Enough of that now and back to stuff that you really care about, so how does it play? Well, its largely a familiar yet (usually) delicious combination of driving, shooting and stealthing but on this occasion coated with an exotic hacking glaze. Mmmm…
Well anyway, yeah so if anyone’s played a GTA game before, you’ll be right at home here no doubt, Watch Dogs’ party trick is the ability for the player to manipulate the connected infrastructure of Chicago at the touch of a button. So, you can hack electronic gates to take short-cuts, raise bollards to block enemies, overload transformers to blow up enemies and even initiate a whole city black-out for a short amount of time. These skills are quite fun to use but the repetition of the mission design means it isn’t as perhaps exciting as it ought to have been. Once you’ve worked out that the underground steam pipes will completely annihilate a convoy of enemies, you’ll just bide your time for that opportunity, rather than go through the multiple more time-consuming scenarios.
I can’t really stress enough how much Watch Dogs is centred around this mechanic, the ‘Profiling’ system enables you to learn details about any NPC in-game. Many of these details are just completely random and usually serve a purpose no more than to serve the player’s morbid curiosity through intercepted texts and phone conversations. You’ll initially feel a pang of guilt when you accidently hack the bank account of a struggling mother. Then you’ll get over it because there’s no morality penalty and the game doesn’t seem to care. However if you profile a shady character, it could trigger a random crime lead in the nearby area or you can get a location for some materials needed to upgrade equipment. Overall, it’s a cool feature and it has the effect of humanizing what would be just any other NPC, although like all things in this game, it’s dulled from sheer repetition.
Map synchronizations are a much derided aspect of Ubisoft open-worlds and they make another appearance here in the form of CTOS towers. These play out in open-ended ways, so you can either go in there machine guns blazing like a man possessed or do things quietly or even hack your way through without even setting foot in the compound via cameras and other devices. You’re most likely to adopt a fusion of all three to complete them all.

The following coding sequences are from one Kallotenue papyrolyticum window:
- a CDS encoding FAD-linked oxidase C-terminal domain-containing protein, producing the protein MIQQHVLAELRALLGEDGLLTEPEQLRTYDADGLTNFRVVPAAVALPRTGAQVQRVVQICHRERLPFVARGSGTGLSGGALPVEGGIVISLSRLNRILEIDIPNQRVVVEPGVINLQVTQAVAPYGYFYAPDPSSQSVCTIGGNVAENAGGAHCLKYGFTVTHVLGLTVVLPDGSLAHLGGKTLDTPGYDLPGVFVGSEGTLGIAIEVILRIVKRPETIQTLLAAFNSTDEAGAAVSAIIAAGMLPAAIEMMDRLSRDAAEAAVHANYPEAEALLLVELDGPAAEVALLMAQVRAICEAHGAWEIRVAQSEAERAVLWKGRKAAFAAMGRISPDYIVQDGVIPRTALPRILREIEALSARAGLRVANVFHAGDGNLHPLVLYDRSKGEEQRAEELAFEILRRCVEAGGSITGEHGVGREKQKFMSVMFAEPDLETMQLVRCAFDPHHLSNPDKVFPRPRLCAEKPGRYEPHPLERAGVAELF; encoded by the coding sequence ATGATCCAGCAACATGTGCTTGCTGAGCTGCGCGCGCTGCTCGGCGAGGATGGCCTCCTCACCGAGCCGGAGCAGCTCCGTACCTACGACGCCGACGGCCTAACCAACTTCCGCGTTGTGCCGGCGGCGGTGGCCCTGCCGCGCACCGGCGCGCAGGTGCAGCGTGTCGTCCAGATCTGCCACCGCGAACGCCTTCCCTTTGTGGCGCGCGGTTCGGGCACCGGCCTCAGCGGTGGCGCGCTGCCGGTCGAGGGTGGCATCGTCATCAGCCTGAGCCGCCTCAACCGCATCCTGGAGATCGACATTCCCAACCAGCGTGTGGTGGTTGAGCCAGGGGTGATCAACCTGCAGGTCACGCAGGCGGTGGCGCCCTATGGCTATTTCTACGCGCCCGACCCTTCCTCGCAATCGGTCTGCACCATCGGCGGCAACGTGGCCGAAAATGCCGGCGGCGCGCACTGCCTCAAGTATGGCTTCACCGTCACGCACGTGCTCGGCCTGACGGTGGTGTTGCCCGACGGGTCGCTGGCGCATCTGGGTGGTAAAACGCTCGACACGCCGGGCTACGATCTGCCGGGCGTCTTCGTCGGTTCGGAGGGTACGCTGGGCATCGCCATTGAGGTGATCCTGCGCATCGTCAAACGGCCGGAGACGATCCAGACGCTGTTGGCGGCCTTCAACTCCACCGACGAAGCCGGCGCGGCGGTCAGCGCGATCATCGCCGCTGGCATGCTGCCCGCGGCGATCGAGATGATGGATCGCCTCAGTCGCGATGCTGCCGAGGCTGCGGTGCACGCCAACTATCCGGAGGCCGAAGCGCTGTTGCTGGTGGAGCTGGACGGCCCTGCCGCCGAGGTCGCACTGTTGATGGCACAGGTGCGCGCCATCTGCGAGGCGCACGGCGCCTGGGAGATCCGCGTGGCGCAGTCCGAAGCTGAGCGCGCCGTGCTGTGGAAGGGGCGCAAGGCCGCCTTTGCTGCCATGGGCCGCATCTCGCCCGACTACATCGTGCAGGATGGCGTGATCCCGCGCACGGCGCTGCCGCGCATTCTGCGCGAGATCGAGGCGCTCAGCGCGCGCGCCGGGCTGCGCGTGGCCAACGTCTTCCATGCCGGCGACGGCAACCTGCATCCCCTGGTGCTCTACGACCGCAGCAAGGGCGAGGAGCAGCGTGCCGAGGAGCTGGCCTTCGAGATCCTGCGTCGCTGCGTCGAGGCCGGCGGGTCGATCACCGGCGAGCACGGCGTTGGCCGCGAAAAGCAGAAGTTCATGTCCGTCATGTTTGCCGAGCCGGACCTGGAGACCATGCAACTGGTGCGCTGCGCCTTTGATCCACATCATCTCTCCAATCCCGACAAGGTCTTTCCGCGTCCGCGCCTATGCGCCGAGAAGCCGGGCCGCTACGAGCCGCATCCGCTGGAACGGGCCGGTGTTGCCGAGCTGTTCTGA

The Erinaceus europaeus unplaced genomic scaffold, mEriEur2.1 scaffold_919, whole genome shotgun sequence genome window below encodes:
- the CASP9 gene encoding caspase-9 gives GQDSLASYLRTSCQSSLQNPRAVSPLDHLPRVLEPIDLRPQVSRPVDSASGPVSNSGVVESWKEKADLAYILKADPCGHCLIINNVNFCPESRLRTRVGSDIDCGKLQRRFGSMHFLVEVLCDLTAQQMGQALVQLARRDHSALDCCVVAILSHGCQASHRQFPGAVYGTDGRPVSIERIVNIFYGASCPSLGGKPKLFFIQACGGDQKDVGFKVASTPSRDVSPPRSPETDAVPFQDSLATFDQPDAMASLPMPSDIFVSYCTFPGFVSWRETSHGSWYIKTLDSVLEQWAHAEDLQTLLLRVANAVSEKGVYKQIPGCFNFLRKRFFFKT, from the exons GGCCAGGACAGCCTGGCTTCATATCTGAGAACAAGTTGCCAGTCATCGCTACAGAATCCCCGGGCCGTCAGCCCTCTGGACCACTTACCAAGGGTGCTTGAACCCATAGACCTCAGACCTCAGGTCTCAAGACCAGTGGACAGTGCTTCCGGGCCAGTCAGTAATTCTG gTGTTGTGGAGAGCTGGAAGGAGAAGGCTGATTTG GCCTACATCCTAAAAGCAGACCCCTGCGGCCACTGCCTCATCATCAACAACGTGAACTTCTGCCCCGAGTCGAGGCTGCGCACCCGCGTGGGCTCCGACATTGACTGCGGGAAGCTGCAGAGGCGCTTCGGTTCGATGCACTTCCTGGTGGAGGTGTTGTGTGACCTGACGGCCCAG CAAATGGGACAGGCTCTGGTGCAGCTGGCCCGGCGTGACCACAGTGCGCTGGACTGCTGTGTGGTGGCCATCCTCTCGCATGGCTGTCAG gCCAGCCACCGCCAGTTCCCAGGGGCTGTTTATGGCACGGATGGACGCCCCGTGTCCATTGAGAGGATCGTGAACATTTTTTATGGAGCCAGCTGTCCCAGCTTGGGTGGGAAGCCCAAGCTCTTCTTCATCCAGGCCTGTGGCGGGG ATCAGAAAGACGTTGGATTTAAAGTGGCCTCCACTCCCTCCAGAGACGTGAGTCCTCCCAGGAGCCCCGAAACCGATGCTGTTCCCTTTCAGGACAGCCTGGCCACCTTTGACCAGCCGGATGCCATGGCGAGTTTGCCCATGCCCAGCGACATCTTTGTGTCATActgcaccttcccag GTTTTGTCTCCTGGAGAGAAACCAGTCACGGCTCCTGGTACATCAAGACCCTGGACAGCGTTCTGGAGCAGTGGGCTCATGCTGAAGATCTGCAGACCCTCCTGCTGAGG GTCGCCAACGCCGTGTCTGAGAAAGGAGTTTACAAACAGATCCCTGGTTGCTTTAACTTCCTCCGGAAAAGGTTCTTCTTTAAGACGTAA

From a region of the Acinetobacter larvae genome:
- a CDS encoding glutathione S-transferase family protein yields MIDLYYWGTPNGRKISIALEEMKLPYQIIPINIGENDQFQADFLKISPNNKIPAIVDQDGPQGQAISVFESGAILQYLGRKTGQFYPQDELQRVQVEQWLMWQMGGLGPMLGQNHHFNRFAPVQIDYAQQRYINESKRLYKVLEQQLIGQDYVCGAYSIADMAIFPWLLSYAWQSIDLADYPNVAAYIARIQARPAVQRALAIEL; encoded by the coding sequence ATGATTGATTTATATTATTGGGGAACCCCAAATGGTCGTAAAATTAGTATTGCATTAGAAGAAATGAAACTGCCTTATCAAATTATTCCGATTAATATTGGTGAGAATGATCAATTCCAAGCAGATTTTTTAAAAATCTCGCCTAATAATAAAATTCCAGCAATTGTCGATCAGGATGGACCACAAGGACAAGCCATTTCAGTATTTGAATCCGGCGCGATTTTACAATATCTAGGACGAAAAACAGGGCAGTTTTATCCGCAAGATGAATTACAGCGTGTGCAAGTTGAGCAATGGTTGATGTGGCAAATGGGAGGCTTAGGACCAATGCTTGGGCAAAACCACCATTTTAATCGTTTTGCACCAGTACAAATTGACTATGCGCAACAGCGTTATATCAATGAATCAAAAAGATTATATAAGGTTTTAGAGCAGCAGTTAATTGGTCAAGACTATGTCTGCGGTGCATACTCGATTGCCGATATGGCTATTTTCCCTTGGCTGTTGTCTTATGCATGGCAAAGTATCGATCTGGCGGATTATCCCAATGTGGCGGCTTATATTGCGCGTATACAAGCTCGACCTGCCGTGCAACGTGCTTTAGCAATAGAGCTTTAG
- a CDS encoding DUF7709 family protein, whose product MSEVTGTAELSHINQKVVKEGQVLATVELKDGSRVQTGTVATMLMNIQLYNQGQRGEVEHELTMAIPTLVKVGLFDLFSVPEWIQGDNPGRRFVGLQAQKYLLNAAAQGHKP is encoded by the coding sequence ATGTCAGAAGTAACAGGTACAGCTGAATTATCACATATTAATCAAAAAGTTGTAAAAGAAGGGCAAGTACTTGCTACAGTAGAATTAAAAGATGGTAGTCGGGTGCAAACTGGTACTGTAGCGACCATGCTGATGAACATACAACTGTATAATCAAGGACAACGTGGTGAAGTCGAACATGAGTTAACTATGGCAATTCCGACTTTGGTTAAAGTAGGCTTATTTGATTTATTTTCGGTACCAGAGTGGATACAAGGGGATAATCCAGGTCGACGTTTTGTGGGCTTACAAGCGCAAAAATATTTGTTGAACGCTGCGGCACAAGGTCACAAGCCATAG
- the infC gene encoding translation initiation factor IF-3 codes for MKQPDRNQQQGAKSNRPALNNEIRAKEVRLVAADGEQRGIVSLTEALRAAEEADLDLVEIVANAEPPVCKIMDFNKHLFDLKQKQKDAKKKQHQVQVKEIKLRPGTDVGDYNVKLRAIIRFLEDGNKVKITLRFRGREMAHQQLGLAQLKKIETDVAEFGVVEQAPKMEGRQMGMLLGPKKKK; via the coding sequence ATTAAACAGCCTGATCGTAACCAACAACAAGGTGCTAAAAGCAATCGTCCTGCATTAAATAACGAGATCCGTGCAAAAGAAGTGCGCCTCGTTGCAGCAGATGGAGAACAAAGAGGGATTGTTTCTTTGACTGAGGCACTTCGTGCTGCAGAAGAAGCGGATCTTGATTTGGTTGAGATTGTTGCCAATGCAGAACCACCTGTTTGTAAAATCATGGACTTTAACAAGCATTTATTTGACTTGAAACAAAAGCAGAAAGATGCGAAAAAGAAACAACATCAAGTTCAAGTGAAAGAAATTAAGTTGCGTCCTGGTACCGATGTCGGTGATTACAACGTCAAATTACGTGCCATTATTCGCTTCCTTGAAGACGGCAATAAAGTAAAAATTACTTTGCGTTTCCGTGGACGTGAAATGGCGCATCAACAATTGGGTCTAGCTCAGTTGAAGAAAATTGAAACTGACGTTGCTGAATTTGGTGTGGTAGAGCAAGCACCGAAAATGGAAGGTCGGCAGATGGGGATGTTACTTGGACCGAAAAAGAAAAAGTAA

Side note: The profiling system could have been used to cool effect in situations like these, for instance one guard could have a young family or whatever. However the game cops-out with every guard either being a deranged killer or some other kind of monster. Shame.
It has to be said, that although the mission design is okay, it is pretty repetitive with only a few real stand-out missions that definitively break with the rest of the game. A mission where you have to identify a playboy hacker in the middle of a pulsating nightclub is one and a mission where you have to hack the cameras all the way up to the top of a gang-infested tower is another. It’s odd because I don’t want to sound overly harsh on the campaign because I did enjoy the missions when I was doing them (except auto-fail stealth sections) but when I look back, there really wasn’t a lot of variety there and the potential of the hacking mechanic isn’t fulfilled.
The handling of the vehicles is likely going to come as a shock for many, I found it pretty difficult at first to get a handle on them, but as opposed to the common view that it’s utter shit. I actually thought it was pretty good, sports cars really roar around corners and nippy little hatchbacks glide through the lanes. I realize I’m in a real minority here mind and not being able to shoot from vehicles is a real mind-boggling decision.
The gunplay is solid too, with precise aiming and a decent cover mechanic. Aiden also has the ability to use a ‘focus’ ability so he can slow down time, enabling you pick off headshots in a few seconds. It’s a cool feature but once you’ve upgraded it, Aiden is pretty much the terminator.